There have been so many important and poignant “firsts” in our children’s lives, but some of the ones I, Debbie, recall the most were about “coming home.” I remember the first time Sarah, our eldest, walked home alone from the corner bus stop in first grade, and when she got her driver’s license, and a week later her first car accident when she was rear-ended turning onto our street. I remember when Michael made his first twelve-hour road trip home from college and when Rachel flew home after a semester in Rome. I remember waiting at the baggage claim for Josh to come home after his first deployment in the army. In all these circumstances and more, all I could think of was wanting them home, safe and sound.
As parents, we have many plans and desires for our children, but God our Father has only one ultimate goal: to get every beloved son and daughter safely home, to live with Him in heaven for eternity. It is easy to lose sight of this supreme goal amidst the pressing demands of life, and especially within a predominantly secular culture that is increasingly averse to a Christian worldview and an eternal perspective. But nothing else is more important to our Lord, and ultimately nothing else should be more important to us.
The Church exists to evangelize—it is her deepest identity, and her mission is to make disciples. The family is described as the domestic Church because it is the first place where young, baptized Christians learn about their faith. “In it parents should, by their word and example, be the first preachers of the faith to their children.” Every domestic Church has a mission and a responsibility right within the family to make disciples and thus lead souls to heaven. The biblical understanding of a disciple is someone who follows Jesus, learns from Jesus, and conforms his or her life to the words and ways of Jesus. A mature disciple makes a conscious, firm decision, carried out in action, to be a follower of Jesus Christ no matter the cost to oneself.
Although Peter and I have been actively involved in ministry and evangelization in the Church our whole married life, we recognized early on that our mission begins at home, that our own family is our primary field of evangelization. We understood that we weren’t just raising our children to be responsible citizens or good people. Our intention was to help them become disciples and saints. Quite honestly, at times we had to fight hard to keep our focus and efforts there. I remember times as a young mother when I struggled to balance the hiddenness of home life and a desire to be “doing more for God.” One day in prayer, Jesus spoke clearly to my heart: “If you evangelize the whole world, and you have not done your part to help your own children know Me, you have not fulfilled your vocation as their mother.” There were also times when Peter decided to cut back on travel in order to be more present and available to us.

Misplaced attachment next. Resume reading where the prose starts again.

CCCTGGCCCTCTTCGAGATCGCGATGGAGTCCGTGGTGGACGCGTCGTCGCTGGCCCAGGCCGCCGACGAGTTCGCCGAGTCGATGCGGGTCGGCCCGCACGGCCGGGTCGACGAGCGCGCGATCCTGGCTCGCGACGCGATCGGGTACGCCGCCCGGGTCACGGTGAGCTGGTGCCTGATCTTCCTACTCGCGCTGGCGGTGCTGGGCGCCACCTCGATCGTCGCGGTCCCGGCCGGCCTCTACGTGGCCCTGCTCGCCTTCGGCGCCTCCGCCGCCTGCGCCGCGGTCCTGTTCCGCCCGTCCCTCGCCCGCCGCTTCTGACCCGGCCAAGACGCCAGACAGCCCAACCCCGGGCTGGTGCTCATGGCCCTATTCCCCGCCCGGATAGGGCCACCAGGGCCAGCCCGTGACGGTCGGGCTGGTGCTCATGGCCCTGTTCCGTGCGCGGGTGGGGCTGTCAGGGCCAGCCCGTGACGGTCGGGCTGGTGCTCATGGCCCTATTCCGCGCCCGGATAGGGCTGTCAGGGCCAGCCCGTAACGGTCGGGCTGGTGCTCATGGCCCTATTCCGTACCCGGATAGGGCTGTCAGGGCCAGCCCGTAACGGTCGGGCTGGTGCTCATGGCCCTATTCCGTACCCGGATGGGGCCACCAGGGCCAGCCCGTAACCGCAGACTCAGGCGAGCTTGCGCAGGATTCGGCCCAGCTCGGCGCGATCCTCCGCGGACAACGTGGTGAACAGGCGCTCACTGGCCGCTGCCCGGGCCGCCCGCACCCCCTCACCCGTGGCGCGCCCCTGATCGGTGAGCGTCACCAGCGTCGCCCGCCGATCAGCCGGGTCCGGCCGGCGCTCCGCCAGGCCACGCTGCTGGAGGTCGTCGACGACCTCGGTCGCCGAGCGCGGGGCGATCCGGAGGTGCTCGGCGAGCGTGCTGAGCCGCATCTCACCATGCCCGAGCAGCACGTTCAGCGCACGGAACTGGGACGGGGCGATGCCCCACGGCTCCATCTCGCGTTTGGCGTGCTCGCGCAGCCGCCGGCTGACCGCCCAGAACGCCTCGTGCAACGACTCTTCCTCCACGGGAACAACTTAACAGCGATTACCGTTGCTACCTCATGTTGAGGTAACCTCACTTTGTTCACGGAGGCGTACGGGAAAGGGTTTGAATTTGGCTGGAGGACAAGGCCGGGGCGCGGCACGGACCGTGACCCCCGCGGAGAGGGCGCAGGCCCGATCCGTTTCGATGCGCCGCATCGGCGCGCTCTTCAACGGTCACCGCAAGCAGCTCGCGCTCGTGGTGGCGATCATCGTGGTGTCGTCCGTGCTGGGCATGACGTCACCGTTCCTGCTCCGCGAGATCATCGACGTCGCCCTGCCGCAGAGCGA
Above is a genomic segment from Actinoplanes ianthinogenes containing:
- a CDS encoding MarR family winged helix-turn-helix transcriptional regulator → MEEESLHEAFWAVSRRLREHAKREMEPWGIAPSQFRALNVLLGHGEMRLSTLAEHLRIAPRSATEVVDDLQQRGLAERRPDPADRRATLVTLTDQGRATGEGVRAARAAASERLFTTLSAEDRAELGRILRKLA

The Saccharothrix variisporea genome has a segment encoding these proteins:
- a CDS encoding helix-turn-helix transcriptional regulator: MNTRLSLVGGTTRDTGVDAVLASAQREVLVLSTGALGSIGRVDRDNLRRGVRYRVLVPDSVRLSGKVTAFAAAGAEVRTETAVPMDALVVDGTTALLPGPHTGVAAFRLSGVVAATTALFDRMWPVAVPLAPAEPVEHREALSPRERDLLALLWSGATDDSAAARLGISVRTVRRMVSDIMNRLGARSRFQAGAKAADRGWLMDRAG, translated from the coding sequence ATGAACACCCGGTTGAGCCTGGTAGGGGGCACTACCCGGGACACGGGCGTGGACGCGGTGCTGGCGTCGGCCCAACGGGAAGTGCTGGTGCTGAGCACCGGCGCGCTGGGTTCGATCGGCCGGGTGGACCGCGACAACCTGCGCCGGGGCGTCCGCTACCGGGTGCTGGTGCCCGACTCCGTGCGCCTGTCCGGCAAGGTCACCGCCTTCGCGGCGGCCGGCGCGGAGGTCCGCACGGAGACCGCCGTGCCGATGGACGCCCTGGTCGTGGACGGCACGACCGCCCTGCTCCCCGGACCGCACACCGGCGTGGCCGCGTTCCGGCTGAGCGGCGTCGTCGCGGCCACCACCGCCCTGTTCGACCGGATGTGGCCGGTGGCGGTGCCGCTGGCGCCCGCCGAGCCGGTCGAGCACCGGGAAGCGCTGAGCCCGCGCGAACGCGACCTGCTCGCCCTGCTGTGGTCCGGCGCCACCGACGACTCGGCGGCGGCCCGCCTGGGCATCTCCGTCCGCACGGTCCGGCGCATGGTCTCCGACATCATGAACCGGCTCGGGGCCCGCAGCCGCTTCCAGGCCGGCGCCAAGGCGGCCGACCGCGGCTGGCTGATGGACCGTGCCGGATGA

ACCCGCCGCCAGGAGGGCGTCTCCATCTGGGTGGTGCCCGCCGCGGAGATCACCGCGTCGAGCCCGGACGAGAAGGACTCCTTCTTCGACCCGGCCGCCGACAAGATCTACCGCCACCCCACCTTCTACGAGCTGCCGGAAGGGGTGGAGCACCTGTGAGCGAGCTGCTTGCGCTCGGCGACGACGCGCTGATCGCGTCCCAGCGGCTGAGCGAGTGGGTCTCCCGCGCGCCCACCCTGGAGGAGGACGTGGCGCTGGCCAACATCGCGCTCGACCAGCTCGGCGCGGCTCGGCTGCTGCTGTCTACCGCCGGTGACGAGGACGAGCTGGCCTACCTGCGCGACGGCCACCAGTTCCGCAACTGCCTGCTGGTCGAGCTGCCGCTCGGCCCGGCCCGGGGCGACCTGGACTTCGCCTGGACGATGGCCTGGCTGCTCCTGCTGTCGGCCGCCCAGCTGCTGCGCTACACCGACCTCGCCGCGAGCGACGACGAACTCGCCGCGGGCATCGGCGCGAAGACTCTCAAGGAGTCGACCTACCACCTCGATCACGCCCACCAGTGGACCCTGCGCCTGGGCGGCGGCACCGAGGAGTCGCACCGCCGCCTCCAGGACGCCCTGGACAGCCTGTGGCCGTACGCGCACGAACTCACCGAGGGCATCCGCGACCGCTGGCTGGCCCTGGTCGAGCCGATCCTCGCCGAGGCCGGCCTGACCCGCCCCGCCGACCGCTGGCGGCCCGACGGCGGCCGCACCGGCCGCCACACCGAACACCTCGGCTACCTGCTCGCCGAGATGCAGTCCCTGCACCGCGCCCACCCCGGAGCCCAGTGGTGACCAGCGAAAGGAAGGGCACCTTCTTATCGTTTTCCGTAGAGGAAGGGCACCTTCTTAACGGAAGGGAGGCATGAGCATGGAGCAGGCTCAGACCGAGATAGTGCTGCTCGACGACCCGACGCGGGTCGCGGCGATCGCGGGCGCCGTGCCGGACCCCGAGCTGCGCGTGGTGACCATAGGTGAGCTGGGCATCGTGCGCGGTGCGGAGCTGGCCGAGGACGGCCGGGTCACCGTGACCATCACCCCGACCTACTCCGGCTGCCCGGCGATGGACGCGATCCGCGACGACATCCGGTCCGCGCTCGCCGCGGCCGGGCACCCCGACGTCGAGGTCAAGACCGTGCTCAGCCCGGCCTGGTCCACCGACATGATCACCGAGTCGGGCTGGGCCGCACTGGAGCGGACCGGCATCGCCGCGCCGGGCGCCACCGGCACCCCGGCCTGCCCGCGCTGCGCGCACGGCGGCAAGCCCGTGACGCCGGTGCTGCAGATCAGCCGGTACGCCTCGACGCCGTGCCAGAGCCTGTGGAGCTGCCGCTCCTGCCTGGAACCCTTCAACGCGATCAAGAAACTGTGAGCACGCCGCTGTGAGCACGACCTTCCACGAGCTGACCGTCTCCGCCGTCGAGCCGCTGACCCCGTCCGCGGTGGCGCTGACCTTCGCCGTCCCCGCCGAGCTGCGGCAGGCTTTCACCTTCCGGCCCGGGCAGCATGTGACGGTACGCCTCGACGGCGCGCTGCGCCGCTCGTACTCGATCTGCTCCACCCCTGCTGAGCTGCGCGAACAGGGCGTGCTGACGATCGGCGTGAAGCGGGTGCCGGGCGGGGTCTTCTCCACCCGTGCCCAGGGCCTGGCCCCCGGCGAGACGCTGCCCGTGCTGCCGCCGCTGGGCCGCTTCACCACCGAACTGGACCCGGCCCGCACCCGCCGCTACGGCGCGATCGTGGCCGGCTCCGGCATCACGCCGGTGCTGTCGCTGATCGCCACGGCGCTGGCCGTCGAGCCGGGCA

An inspirational model that reminds us of our role as parents is St. John the Baptist. He was never confused or distracted from his primary purpose: to prepare the way of the Lord (Matt 3:3). Our family life must be a highway for our God—a place we prepare for the coming of the Lord, where He dwells and where faith is living and active. We must proclaim and teach God’s truth to our children with clarity. Today, in our postmodern culture where religion is no longer considered the single defining source of truth and reality, this requires courage and conviction, especially when we feel like John the Baptist—alone voice crying out in the wilderness. Although the culture is changing rapidly, the current condition of our world was prophetically articulated and assessed by Pope Benedict more than twenty years ago:
In our days, when in vast areas of the world the faith is in danger of dying out like a flame which no longer has fuel, the overriding priority is to make God present in this world and to show men and women the way to God. . . . The real problem at this moment of our history is that God is disappearing from the human horizon, and, with the dimming of the light which comes from God, humanity is losing its bearings, with increasingly evident destructive effects.